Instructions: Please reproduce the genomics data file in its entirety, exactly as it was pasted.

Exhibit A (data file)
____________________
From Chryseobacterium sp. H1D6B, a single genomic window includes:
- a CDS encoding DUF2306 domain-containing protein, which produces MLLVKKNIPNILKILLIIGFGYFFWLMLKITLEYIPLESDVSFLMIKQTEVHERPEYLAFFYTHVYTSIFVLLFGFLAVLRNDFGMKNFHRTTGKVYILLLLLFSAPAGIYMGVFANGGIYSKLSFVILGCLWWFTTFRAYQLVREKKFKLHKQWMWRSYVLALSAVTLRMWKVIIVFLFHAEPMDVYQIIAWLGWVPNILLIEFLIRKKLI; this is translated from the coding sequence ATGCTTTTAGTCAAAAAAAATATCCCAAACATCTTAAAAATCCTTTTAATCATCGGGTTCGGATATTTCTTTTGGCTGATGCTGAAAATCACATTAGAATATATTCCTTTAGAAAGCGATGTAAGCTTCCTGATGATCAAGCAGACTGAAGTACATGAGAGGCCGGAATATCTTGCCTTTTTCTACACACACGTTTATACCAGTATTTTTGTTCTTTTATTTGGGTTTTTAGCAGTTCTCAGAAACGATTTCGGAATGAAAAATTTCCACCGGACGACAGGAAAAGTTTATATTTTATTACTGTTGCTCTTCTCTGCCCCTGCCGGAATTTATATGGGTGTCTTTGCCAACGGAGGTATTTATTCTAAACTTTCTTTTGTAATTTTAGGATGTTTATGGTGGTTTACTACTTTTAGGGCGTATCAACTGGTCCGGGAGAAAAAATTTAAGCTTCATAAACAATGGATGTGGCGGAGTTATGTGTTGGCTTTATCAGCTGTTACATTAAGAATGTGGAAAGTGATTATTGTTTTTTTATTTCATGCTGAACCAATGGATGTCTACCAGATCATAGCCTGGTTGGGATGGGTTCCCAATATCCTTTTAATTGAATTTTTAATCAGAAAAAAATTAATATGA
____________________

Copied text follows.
From Chryseobacterium sp. H1D6B, a single genomic window includes:
- a CDS encoding DUF2306 domain-containing protein, which produces MLLVKKNIPNILKILLIIGFGYFFWLMLKITLEYIPLESDVSFLMIKQTEVHERPEYLAFFYTHVYTSIFVLLFGFLAVLRNDFGMKNFHRTTGKVYILLLLLFSAPAGIYMGVFANGGIYSKLSFVILGCLWWFTTFRAYQLVREKKFKLHKQWMWRSYVLALSAVTLRMWKVIIVFLFHAEPMDVYQIIAWLGWVPNILLIEFLIRKKLI; this is translated from the coding sequence ATGCTTTTAGTCAAAAAAAATATCCCAAACATCTTAAAAATCCTTTTAATCATCGGGTTCGGATATTTCTTTTGGCTGATGCTGAAAATCACATTAGAATATATTCCTTTAGAAAGCGATGTAAGCTTCCTGATGATCAAGCAGACTGAAGTACATGAGAGGCCGGAATATCTTGCCTTTTTCTACACACACGTTTATACCAGTATTTTTGTTCTTTTATTTGGGTTTTTAGCAGTTCTCAGAAACGATTTCGGAATGAAAAATTTCCACCGGACGACAGGAAAAGTTTATATTTTATTACTGTTGCTCTTCTCTGCCCCTGCCGGAATTTATATGGGTGTCTTTGCCAACGGAGGTATTTATTCTAAACTTTCTTTTGTAATTTTAGGATGTTTATGGTGGTTTACTACTTTTAGGGCGTATCAACTGGTCCGGGAGAAAAAATTTAAGCTTCATAAACAATGGATGTGGCGGAGTTATGTGTTGGCTTTATCAGCTGTTACATTAAGAATGTGGAAAGTGATTATTGTTTTTTTATTTCATGCTGAACCAATGGATGTCTACCAGATCATAGCCTGGTTGGGATGGGTTCCCAATATCCTTTTAATTGAATTTTTAATCAGAAAAAAATTAATATGA